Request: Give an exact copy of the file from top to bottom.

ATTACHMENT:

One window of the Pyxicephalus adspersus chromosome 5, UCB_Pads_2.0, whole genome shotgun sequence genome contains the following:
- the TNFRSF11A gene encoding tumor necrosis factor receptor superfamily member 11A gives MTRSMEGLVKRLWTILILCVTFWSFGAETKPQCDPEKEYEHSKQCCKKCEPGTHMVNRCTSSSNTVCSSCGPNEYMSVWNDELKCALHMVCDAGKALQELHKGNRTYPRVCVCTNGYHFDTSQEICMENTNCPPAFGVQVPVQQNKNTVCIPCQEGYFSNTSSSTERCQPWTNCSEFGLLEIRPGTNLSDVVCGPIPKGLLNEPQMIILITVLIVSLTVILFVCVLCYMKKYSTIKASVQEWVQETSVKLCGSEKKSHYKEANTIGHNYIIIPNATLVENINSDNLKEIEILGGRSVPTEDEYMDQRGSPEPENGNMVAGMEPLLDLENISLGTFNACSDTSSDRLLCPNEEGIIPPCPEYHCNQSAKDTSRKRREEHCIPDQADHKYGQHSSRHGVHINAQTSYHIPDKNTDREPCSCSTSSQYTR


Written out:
One window of the Pyxicephalus adspersus chromosome 5, UCB_Pads_2.0, whole genome shotgun sequence genome contains the following:
- the TNFRSF11A gene encoding tumor necrosis factor receptor superfamily member 11A gives MTRSMEGLVKRLWTILILCVTFWSFGAETKPQCDPEKEYEHSKQCCKKCEPGTHMVNRCTSSSNTVCSSCGPNEYMSVWNDELKCALHMVCDAGKALQELHKGNRTYPRVCVCTNGYHFDTSQEICMENTNCPPAFGVQVPVQQNKNTVCIPCQEGYFSNTSSSTERCQPWTNCSEFGLLEIRPGTNLSDVVCGPIPKGLLNEPQMIILITVLIVSLTVILFVCVLCYMKKYSTIKASVQEWVQETSVKLCGSEKKSHYKEANTIGHNYIIIPNATLVENINSDNLKEIEILGGRSVPTEDEYMDQRGSPEPENGNMVAGMEPLLDLENISLGTFNACSDTSSDRLLCPNEEGIIPPCPEYHCNQSAKDTSRKRREEHCIPDQADHKYGQHSSRHGVHINAQTSYHIPDKNTDREPCSCSTSSQYTR